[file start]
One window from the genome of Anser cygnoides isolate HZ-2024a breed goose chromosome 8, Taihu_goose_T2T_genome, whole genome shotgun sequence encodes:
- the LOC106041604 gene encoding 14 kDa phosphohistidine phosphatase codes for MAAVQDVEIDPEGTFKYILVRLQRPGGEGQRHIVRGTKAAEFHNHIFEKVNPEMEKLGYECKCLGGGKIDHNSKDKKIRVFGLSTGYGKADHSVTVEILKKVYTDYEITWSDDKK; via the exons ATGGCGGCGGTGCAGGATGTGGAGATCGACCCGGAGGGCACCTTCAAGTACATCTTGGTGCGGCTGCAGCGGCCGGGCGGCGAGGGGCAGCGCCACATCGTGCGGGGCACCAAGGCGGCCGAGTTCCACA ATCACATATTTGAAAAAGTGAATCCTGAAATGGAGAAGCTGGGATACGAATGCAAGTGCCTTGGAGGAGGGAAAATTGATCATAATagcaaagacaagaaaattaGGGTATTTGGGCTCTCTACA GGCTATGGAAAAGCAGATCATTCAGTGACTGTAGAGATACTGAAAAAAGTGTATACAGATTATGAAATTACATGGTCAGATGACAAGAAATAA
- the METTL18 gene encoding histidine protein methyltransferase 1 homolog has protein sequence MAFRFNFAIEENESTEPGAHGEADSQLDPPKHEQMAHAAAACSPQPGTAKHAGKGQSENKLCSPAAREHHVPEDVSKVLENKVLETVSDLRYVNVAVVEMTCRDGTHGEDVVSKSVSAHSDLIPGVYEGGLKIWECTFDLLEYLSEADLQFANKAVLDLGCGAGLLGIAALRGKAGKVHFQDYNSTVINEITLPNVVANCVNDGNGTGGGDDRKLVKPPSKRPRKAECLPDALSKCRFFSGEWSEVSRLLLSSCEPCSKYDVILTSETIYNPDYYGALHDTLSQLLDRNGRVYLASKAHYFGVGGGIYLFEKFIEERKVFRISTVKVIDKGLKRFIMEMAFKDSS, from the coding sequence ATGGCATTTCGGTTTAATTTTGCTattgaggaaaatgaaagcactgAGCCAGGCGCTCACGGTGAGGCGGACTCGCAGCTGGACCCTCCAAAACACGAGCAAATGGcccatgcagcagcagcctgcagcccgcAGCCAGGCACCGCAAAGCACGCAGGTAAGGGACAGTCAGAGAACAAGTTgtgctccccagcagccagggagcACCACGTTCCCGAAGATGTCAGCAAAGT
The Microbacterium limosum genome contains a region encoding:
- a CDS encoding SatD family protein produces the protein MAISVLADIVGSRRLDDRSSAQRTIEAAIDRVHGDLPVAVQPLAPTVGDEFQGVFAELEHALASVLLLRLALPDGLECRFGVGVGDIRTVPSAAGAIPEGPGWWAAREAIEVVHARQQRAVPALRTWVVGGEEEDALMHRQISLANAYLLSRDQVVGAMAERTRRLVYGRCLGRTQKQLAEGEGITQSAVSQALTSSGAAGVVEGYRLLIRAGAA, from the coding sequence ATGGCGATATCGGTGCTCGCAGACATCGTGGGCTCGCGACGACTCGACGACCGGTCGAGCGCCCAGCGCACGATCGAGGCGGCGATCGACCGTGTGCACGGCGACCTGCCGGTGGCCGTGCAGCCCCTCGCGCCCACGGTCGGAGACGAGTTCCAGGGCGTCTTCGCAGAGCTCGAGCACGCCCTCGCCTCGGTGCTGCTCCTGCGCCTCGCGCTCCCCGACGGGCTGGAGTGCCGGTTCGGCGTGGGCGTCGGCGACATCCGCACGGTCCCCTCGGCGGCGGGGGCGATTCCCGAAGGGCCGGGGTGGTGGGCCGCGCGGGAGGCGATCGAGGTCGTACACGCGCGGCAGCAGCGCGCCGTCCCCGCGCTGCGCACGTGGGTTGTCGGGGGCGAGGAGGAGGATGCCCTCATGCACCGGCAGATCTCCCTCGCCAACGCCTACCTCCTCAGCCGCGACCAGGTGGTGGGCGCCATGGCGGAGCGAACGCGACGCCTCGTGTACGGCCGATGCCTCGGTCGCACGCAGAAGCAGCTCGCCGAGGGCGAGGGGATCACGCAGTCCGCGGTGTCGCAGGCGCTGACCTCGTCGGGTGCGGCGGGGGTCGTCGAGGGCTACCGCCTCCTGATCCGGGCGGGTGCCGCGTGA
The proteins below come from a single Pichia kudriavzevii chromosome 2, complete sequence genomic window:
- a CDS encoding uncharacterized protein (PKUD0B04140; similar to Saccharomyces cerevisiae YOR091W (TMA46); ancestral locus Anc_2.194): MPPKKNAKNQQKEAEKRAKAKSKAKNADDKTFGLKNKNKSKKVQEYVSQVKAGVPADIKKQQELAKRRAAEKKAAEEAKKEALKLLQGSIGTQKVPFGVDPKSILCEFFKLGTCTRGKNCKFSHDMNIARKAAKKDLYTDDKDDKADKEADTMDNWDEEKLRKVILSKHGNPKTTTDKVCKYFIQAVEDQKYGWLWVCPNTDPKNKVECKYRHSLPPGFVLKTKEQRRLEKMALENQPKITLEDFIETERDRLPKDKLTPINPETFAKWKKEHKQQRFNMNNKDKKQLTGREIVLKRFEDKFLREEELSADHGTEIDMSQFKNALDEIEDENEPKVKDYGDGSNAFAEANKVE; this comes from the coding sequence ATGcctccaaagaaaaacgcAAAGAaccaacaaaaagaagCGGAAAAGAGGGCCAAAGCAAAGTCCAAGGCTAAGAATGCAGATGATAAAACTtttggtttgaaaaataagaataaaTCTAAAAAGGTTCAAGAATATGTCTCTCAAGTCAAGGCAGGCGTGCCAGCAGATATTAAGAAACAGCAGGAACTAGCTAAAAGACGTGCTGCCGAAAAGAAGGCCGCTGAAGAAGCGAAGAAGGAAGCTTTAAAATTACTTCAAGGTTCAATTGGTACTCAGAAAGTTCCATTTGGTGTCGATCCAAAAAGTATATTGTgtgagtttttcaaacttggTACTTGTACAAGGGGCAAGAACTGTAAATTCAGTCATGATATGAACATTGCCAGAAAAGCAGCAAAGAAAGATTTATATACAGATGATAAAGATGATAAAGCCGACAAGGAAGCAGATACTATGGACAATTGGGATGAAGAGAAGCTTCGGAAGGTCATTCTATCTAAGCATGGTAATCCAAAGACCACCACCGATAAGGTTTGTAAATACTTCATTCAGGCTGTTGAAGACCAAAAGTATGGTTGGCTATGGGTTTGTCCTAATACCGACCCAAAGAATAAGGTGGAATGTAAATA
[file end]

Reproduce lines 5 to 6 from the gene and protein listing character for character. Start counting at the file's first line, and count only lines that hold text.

- a CDS encoding SatD family protein produces the protein MAISVLADIVGSRRLDDRSSAQRTIEAAIDRVHGDLPVAVQPLAPTVGDEFQGVFAELEHALASVLLLRLALPDGLECRFGVGVGDIRTVPSAAGAIPEGPGWWAAREAIEVVHARQQRAVPALRTWVVGGEEEDALMHRQISLANAYLLSRDQVVGAMAERTRRLVYGRCLGRTQKQLAEGEGITQSAVSQALTSSGAAGVVEGYRLLIRAGAA, from the coding sequence ATGGCGATATCGGTGCTCGCAGACATCGTGGGCTCGCGACGACTCGACGACCGGTCGAGCGCCCAGCGCACGATCGAGGCGGCGATCGACCGTGTGCACGGCGACCTGCCGGTGGCCGTGCAGCCCCTCGCGCCCACGGTCGGAGACGAGTTCCAGGGCGTCTTCGCAGAGCTCGAGCACGCCCTCGCCTCGGTGCTGCTCCTGCGCCTCGCGCTCCCCGACGGGCTGGAGTGCCGGTTCGGCGTGGGCGTCGGCGACATCCGCACGGTCCCCTCGGCGGCGGGGGCGATTCCCGAAGGGCCGGGGTGGTGGGCCGCGCGGGAGGCGATCGAGGTCGTACACGCGCGGCAGCAGCGCGCCGTCCCCGCGCTGCGCACGTGGGTTGTCGGGGGCGAGGAGGAGGATGCCCTCATGCACCGGCAGATCTCCCTCGCCAACGCCTACCTCCTCAGCCGCGACCAGGTGGTGGGCGCCATGGCGGAGCGAACGCGACGCCTCGTGTACGGCCGATGCCTCGGTCGCACGCAGAAGCAGCTCGCCGAGGGCGAGGGGATCACGCAGTCCGCGGTGTCGCAGGCGCTGACCTCGTCGGGTGCGGCGGGGGTCGTCGAGGGCTACCGCCTCCTGATCCGGGCGGGTGCCGCGTGA
The proteins below come from a single Pichia kudriavzevii chromosome 2, complete sequence genomic window: